There is only cold.
The world of Frostpunk is unforgiving and you are charged with the survival of its people. Frostpunk is a survival game like none other. Your goal is not to wander the wilderness in search of a better home. The city, New London, is your home. You will either survive here, or humanity will perish.
Developed by 11 bit studios, Frostpunk is a game about a world undergoing a climate crisis. One different than the one we will face. The world of Frostpunk is freezing. The game takes place in an alternate history one where it seems the cooling effect from the eruption of Krakatoa never ended. A winter, like none before, is coming.
I want to warn you right now, this article will contain spoilers for the A New Home scenario. Since Frostpunk is primarily a strategy game though, these spoilers will serve to help you on your playthrough should you choose to continue reading.
My first try at Frostpunk’s main scenario, A New Home, started poorly. I began my having my workers harvest the resources of the ice crater surrounding the great generator that was our only source of heat. As my workers gathered resources, they started to become ill. I built more hunting lodges to hopefully provide them more food. I filled medical centers, but nothing worked. Worst of all, their homes grew cold as the global winter worsened.
I started pulling apart their tents and used the wood to build bunkhouses. I later tore down the bunkhouses to build real homes in a desperate struggle to keep the people warm. My population continued to get ill. A survivor of another city arrived and declared the other city’s doom. Hope plummeted.
A faction called the Londoners rose to power. Their desire, evacuate the city. Head south, return to London. Surely things can’t be worse than they are here. The people of New London declared they would remove me from power if I did not resolve their crisis of hope. The church was established. Hope became a religion. Shires were built. Mines dug into the frozen earth where my gatherers had once worked. Miraculously, people started to get better.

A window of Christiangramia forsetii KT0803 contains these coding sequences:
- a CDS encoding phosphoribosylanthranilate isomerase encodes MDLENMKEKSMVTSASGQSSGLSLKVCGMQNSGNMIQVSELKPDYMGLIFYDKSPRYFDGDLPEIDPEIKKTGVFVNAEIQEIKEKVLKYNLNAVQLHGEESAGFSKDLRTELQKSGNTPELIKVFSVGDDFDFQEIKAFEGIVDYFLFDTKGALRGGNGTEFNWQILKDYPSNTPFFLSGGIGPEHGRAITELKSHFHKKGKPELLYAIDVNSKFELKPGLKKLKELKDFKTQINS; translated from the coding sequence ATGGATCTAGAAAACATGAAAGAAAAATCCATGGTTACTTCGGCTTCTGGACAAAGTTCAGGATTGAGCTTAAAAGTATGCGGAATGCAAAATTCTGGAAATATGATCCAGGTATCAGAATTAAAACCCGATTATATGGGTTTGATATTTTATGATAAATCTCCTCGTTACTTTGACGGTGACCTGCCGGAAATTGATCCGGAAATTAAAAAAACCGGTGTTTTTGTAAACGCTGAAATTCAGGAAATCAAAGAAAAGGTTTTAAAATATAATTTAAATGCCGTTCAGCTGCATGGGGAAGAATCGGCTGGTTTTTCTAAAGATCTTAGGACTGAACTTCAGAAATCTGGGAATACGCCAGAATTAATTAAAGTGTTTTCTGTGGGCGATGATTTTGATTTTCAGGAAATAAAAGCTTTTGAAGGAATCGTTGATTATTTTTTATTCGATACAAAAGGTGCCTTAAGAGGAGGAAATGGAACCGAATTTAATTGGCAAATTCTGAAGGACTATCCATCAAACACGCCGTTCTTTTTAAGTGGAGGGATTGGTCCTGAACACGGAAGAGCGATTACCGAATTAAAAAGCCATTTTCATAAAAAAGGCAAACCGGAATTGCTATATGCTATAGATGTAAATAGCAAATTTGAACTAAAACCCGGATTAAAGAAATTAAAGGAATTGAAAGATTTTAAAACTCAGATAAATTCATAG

That was when I learned the error of my ways. My gatherers didn’t have huts to warm themselves in during their shifts. This led to frostbite and illness. The reason things got better as people started working in the mines was that the mines had heaters. Similarly, I never had to tear down houses to upgrade them. I could have just had a new house built on the same spot. This would have conserved valuable resources and taken less time. By the time I learned these lessons, the damage was done.
One hundred forty-one people wanted to leave my city and head back to London. One hundred forty-one people out of three hundred twelve. Anyone who leaves the warmth of the generator will die. I was left with few choices.
I could not convince the Londoners to stay. Hope in the city had fallen too far for that. I could not give them enough equipment and food to give them a fighting chance; our supplies were too low. I couldn’t let them leave. At the start of the scenario, I promised myself this playthrough was about keeping as many people alive, no matter the cost.
I ordered my religious zealots to keep the Londoners in the city. Fourteen people died. Twenty-nine people were wounded. After the conflict, we were one city, forever.
Things started to look better. I learned how to manage my resources. I started accepting refugees from other settlements into the city. My coal supply was steady and could always keep the people warm. Despite all the trouble things were looking up. I even had too much food. Then a great storm wall was seen on the horizon.